FLOCKING TO RETAIL
Houston area sees a broad spike in retail center transactions.
Brixmor Property Group closed 2018 by clearing its inventory and preparing to restock its shelves.
Gone from its portfolio was Northwood Plaza, a north Houston shopping center anchored by a Food City grocery store, which was sold in a fourthquarter deal. That followed the earlier sales of the small Braes Link Center on Stella Link, the H-E-B shopping center on Bissonnet near Cedar in Bellaire, and centers in Spring and Clute.
“For us, it was proceeds we could redeploy for other parts of Houston,” Daniel Sutherland, Brixmor’s vice president of acquisitions and dispositions, said of the Houston sales. “We like properties that can grow year over year over year.”
In realigning its asset mix, Brixmor remains committed to a resilient Houston retail market that has rebounded from Hurricane Harvey and is experiencing robust leasing activity even as employment and population figures are projected to grow. Its Houston portfolio now stands 35 properties accounting for 4.2 million square feet, its thirdlargest market behind New York and Philadelphia. It has 425 centers nationwide.
The churn in its local holdings was part of a broader spike in retail center transactions last year.
According to Real Capital Analytics, Houston saw a record $2.95 billion in sales across 200 retail properties in 2018. The previous record was $2.1 billion in 2007.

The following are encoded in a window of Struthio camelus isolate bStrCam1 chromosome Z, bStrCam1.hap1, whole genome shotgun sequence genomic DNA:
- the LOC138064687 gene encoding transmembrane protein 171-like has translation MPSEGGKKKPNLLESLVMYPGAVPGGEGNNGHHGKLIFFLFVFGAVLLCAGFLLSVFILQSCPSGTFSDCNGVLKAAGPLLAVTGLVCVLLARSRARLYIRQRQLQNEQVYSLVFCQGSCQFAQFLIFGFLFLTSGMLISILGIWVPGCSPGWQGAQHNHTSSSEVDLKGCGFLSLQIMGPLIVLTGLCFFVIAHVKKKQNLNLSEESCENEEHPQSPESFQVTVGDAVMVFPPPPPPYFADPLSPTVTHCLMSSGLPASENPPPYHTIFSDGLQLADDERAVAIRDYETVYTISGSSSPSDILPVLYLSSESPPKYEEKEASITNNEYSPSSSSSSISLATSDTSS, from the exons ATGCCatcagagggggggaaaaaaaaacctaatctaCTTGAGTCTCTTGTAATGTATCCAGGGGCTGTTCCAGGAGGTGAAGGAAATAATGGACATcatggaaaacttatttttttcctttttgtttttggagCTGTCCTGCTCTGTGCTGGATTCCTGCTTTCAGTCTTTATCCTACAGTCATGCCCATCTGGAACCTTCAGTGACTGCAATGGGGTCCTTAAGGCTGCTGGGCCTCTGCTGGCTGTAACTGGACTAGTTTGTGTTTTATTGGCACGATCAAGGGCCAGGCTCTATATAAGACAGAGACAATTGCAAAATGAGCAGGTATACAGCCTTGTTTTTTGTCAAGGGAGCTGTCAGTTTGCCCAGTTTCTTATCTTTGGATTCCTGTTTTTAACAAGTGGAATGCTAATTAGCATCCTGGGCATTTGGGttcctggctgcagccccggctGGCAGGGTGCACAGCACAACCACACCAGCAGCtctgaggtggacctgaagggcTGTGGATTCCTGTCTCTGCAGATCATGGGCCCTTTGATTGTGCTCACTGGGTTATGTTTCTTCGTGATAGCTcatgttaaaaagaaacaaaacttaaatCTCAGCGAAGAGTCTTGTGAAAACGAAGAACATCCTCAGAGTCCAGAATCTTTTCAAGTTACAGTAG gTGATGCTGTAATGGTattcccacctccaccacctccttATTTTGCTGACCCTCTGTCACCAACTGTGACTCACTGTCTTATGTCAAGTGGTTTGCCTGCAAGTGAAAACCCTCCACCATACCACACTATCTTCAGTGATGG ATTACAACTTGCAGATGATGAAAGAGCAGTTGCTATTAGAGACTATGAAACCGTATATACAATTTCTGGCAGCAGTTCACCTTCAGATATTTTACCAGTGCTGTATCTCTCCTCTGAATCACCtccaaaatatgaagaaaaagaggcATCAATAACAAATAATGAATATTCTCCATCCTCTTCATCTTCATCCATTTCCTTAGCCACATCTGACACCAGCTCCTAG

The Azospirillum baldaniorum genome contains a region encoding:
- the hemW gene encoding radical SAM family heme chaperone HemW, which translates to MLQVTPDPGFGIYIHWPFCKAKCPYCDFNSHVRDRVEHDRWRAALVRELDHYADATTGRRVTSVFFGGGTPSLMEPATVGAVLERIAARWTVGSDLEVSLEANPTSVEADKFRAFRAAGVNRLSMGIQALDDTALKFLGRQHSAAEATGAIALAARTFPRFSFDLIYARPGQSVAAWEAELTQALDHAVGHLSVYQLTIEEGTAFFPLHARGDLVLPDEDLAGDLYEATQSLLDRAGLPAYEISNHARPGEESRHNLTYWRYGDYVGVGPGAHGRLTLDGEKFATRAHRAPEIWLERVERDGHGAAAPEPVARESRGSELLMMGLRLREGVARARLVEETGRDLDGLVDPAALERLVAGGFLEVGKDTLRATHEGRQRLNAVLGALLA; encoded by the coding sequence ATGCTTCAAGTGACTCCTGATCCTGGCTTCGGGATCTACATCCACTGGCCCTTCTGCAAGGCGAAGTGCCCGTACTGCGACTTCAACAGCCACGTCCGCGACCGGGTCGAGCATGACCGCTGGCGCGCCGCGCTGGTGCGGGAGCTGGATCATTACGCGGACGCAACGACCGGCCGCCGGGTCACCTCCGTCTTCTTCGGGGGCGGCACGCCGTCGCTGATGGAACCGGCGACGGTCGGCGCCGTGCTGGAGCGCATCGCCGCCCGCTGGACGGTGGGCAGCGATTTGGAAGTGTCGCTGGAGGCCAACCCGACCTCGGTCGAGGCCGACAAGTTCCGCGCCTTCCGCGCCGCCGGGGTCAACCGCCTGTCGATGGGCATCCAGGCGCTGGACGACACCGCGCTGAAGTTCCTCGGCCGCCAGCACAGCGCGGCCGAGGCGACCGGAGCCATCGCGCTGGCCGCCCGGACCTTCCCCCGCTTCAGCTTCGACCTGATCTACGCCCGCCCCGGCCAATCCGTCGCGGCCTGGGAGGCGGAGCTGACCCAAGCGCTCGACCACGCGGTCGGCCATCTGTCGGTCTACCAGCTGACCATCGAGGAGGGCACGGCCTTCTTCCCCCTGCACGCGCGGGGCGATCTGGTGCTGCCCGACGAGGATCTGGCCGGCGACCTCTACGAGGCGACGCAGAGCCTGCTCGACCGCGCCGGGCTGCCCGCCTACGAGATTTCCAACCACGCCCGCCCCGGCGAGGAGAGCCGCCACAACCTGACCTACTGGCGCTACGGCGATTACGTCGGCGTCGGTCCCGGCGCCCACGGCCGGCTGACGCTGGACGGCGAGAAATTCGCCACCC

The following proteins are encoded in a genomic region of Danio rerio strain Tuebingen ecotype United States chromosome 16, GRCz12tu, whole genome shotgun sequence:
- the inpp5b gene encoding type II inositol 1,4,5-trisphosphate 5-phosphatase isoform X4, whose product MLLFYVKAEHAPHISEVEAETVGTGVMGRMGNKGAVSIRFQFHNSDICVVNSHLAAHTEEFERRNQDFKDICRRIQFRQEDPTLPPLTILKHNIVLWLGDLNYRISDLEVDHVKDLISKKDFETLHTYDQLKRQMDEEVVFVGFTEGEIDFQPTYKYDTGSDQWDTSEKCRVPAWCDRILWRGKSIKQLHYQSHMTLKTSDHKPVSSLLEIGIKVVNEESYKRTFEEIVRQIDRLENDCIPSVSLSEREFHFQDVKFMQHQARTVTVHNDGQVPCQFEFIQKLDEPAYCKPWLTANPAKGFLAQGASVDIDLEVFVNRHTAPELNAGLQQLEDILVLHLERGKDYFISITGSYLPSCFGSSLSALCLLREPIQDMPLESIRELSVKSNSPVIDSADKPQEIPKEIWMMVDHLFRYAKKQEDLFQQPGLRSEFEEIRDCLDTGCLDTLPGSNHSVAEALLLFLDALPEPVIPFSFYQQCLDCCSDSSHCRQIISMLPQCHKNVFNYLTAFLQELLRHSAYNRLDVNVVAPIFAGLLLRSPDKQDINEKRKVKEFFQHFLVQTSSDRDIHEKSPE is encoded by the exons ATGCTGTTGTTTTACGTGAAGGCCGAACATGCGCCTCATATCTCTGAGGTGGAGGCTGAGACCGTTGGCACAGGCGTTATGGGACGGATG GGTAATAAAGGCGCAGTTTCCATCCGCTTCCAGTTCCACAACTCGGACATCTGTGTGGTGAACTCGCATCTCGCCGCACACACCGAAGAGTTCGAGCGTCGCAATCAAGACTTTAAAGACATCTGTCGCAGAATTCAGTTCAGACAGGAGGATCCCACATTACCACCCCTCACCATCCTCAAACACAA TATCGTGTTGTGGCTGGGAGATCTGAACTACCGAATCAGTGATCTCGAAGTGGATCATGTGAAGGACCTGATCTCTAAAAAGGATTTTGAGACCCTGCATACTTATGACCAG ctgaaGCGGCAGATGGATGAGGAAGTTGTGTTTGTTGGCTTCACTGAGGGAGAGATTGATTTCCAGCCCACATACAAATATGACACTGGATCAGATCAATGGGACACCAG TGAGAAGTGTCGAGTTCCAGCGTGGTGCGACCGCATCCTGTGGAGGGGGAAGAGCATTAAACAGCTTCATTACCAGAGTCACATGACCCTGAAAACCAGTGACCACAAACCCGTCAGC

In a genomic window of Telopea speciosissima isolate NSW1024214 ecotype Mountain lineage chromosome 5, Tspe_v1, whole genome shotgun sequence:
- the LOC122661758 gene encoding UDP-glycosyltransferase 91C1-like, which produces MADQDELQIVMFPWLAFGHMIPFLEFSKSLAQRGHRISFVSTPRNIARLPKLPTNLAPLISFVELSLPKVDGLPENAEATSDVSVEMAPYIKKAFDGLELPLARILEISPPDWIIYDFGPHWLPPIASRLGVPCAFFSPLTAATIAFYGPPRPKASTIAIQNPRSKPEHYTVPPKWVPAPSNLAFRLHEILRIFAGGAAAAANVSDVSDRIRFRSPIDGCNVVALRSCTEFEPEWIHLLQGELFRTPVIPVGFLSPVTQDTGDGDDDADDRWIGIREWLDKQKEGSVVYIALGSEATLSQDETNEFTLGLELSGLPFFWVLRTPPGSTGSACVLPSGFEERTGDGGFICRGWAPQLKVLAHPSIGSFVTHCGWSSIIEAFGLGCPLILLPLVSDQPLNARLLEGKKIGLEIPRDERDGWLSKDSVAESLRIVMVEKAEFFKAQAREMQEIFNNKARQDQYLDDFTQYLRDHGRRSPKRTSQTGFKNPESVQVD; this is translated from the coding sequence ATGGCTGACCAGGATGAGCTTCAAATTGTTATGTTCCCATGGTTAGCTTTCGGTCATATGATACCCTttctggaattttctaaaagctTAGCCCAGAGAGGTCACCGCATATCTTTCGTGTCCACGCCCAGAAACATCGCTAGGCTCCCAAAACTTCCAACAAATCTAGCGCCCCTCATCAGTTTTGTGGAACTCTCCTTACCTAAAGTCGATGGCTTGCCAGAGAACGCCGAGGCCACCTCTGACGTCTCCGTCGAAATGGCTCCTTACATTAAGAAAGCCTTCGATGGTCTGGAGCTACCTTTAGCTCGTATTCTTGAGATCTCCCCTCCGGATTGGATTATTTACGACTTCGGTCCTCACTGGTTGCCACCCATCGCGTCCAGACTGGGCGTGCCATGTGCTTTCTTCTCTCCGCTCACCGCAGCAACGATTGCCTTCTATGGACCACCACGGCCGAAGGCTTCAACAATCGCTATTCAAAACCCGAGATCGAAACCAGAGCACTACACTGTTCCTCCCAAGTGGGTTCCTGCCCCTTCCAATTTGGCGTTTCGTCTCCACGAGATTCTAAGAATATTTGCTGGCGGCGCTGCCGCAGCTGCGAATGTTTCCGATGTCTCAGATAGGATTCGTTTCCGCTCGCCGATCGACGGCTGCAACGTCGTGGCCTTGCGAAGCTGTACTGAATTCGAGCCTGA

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Houston-area sales included not only recognizable properties such as the Heights Mercantile collection of shops and PlazAmericas (formerly Sharpstown Mall), an 850,000square-foot center that opened as Houston’s first enclosed airconditioned mall in 1961, but lesser known neighborhood centers that are increasingly adding internet-resistant tenants such as dentists, veterinarians, fitness and nail salons.
“People need to go to these centers to get services,” said Wendy Vandeventer, a senior vice president with the retail investment sales group at JLL. “Things that you’ve got to do personally, physically that you can’t do online.”
Limited availability for new retail construction and an occupancy rate running at about 95 percent makes Houston retail property attractive to investors, said Ed Wulfe, CEO of Wulfe & Co, a Houston real estate brokerage that specializes in retail properties. Finding opportunities Though retail leasing remains robust, the strength is not uniform across the sector. The vacancy rate at neighborhood shopping centers closed the year at 8.3 percent, according to Colliers International. Singletenant retail and lifestyle centers, on the other hand, finished the year strong, with vacancy rates of just 1.6 percent and 1.9 percent, respectively. Theme/entertainment centers also fared well, ending the year with a 2.5 percent vacancy rate, and the long-suffering mall market posted a year-end vacancy rate of 4.7 percent.
Further retail strength is expected, as JLL is projecting that Houston will add 70,000 obs and 120,000 new residents n 2019.
Brixmor’s portfolio retooling ffered an opportunity for local nvestors to renovate aging hopping centers and update he tenant mix by adding stores and services that may be missing in a neighborhood. Houston-based Williamsburg Enterprises acquired Brixmor’s Klein Square, an 80,836-squarefoot center at 16812 Stuebner Airline in Spring, and Plantation Plaza, a 98,141-square-foot center at 101 Dixie Drive at Plantation Drive in Clute. Both deals closed
in October. Williamsburg plans to renovate and release both, which saw grocery tenants depart.
“We took two centers that were 40 percent occupied,” said Khaled Salem, Williamsburg’s CEO. “They’ll be fully leased with tenants that not only have a national presence, but also a very strong Texas presence.”
Salem was bullish, dismissing questions about the stranglehold online retailers appear to have on traditional retailers.